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Bill would make transportation of hemp without proper license a separate misdemeanor in Idaho

The bill, SB 1345, sponsored by Sen. Abby Lee, R-Fruitland, would, for the first time, create a distinction between hemp and marijuana under Idaho law.
Credit: AP
Hemp growing in a field.

BOISE, Idaho — A bill fine-tuning the regulation of transportation of industrial hemp in Idaho and charging the state with developing a hemp-growing plan cleared the Senate Agricultural Affairs Committee Thursday morning with a do-pass recommendation, according to the Idaho Press.

The bill, SB 1345, sponsored by Sen. Abby Lee, R-Fruitland, would, for the first time, create a distinction between hemp and marijuana under Idaho law. The committee approved the bill with only one member, Sen. Regina Bayer, R-Meridian, voting against it.

Both hemp and marijuana contain tetrahydrocannabinol, the psychoactive ingredient in marijuana, but by federal law, hemp contains .3% of THC or less; it does not produce a high. Hemp was removed from the federal list of controlled substances in 2018, but in Idaho, any substance containing THC is considered marijuana.

RELATED: Hemp vs. Marijuana: What's the difference?

While Lee’s bill doesn’t remove hemp from Idaho’s Schedule 1 list of controlled substances, it does make the transportation of hemp without the proper permit and licensing a misdemeanor. The penalties would include a $150 fine upon first offense, a $300 fine upon second offense within five years, and a $1,000 fine, or a possible six months in jail, upon a third offense within five years, according to the bill’s text.

Creating that distinction still preserves law enforcement officers’ ability to conduct a search of a vehicle or a person if they believe there is probable cause a crime has been committed, Lee said.

“If law enforcement believes this not to be hemp, they can move forward as if it is marijuana,” she told the committee when introducing the bill.

However, once the substance is tested and proven to be hemp instead of marijuana, the person transporting the plant without a license would face the fines outlined in the bill, rather than the penalties enumerated under the state’s marijuana laws. The Idaho State Police now has the ability to test the potency of a THC-containing plant at three locations in Idaho, Lee said, whereas in years past the substance had to be sent out of state for testing.

RELATED: Legislation to legalize hemp introduced in Idaho Senate

Lee said she’d worked with the Idaho Fraternal Order of Police and the Idaho Prosecuting Attorneys Association in crafting the proposed legislation.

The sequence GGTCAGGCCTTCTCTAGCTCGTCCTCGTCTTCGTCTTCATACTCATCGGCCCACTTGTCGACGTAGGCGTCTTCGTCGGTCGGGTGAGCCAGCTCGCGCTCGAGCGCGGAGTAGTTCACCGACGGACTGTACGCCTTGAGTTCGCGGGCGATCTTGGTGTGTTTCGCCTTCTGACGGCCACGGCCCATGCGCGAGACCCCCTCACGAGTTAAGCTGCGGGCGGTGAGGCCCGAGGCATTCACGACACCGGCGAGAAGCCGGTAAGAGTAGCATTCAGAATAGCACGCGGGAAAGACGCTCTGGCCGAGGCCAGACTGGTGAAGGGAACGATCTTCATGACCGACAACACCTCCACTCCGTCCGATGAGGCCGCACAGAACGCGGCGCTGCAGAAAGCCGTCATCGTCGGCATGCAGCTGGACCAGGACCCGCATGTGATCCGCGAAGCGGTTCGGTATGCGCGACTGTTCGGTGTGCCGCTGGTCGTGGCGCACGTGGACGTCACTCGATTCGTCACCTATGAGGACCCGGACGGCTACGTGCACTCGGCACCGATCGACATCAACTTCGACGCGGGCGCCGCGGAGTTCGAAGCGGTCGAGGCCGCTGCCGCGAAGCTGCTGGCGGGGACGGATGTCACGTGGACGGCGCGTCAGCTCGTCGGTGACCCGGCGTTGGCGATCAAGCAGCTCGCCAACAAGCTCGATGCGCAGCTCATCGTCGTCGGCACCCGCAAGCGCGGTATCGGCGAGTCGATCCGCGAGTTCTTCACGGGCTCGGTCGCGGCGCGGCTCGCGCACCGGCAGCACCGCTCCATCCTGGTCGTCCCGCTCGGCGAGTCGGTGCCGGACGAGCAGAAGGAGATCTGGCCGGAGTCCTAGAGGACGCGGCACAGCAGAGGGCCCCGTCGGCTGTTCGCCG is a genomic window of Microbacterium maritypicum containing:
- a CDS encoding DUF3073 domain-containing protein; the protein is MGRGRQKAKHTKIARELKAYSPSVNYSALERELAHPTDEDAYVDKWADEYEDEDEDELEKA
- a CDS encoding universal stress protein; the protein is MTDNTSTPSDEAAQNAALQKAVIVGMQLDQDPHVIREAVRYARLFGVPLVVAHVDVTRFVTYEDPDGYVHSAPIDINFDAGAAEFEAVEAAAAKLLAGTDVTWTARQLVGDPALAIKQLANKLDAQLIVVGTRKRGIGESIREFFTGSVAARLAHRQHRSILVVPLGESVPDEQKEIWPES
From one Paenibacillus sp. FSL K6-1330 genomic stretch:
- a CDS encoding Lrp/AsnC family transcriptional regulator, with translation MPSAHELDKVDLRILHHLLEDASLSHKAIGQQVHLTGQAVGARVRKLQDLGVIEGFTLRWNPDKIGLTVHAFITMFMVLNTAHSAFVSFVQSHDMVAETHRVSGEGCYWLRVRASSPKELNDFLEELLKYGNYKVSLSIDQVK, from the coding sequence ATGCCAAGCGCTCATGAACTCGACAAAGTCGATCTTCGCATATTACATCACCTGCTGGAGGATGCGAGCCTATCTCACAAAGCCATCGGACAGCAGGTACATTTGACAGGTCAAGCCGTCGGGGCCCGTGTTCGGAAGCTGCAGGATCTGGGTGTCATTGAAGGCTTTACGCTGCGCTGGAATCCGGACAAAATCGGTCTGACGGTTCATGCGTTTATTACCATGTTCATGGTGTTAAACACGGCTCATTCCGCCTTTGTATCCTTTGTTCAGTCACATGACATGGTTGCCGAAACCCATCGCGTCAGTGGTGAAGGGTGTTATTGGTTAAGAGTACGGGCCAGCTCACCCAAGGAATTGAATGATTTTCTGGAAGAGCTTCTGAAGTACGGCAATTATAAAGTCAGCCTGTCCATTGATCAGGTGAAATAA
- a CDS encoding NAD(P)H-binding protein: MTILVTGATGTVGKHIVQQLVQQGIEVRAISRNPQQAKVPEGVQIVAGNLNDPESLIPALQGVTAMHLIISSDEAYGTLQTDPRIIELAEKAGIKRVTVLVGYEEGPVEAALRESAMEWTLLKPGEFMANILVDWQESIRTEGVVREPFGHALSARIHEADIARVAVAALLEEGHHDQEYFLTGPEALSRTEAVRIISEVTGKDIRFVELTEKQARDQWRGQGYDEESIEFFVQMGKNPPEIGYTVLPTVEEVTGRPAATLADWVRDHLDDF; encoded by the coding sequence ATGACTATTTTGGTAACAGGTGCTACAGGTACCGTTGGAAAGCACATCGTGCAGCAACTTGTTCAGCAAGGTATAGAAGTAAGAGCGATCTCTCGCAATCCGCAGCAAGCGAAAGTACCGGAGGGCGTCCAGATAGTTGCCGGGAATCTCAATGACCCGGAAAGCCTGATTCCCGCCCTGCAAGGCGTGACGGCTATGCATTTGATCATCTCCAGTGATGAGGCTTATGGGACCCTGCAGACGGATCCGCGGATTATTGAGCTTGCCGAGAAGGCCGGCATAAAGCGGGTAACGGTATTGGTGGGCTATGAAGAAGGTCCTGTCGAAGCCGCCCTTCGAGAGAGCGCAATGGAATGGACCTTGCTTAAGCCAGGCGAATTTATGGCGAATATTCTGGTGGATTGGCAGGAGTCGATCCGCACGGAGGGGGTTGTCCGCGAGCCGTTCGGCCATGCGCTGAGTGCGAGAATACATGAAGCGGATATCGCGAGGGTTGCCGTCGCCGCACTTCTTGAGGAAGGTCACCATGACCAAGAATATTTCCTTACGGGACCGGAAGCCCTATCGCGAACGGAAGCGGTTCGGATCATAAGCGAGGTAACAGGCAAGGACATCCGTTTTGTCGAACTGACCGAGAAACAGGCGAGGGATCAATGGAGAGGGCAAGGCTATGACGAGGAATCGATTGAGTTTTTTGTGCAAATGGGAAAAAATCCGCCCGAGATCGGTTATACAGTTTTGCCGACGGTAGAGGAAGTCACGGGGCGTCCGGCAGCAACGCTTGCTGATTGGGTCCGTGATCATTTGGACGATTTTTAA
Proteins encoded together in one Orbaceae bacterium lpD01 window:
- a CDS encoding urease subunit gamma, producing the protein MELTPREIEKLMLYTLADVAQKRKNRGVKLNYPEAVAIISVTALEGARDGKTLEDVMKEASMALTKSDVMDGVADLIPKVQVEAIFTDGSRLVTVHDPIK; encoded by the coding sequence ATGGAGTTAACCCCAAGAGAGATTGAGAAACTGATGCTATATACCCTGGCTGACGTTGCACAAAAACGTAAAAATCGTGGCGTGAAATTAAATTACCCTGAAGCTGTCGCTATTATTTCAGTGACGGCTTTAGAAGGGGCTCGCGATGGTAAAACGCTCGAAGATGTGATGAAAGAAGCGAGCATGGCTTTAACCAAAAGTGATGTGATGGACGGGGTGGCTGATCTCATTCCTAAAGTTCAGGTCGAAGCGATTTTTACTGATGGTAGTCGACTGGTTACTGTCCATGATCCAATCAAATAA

“This isn’t scary language, and it’s also a direction to our law enforcement,” Lee said.

The bill does not deal with the question of the legality of hemp products or CBD oil for human consumption. That’s a separate issue, Lee said. Her bill is an agricultural bill, she said, and it aims to provide clarity for growers and transporters of hemp containing THC.

To that end, the legislation charges the Idaho State Department of Agriculture to develop a state plan by June for regulating the production of hemp, and submit it to the federal government for approval. This process of developing such a state plan is outlined in the federal 2018 Farm Bill. Idaho is behind other states in the process of developing a state plan, Lee said, and is operating under a stopgap executive order from Gov. Brad Little governing the transportation of hemp.

Public testimony on Thursday morning focused on the economic opportunities legal hemp could provide in Idaho. Doug Jones, who described himself as a “semi-retired farmer from the Magic Valley,” reminded the committee the bill was destined to be “not everything some people want,” but said it’s also “more than what others want.”

“Starting a new process like this, there is no perfect legislation,” Jones said. “But you have to take the first step.”

Braden Jensen, a representative from the Idaho Farm Bureau Federation, testified in support of the bill. He told senators his organization has supported the legalization of industrial hemp for more than two decades. The bill wasn’t everything the bureau would have written had its members been able to draft the legislation themselves, he said, but he still felt the legislation needed to move forward.

While Lee said her bill isn’t comprehensive, she said she still believes it’s a way forward to begin the process of creating a more comprehensive plan later on.

“It doesn’t do everything I think a state plan will do, but it’s a path forward,” she said.

Sen. Maryanne Jordan, D-Boise, also said she felt a need to take a first step in passing the bill.

“I don’t think we should let the perfect be the enemy of the good,” Jordan said, just before voting to send the bill to the Senate floor.

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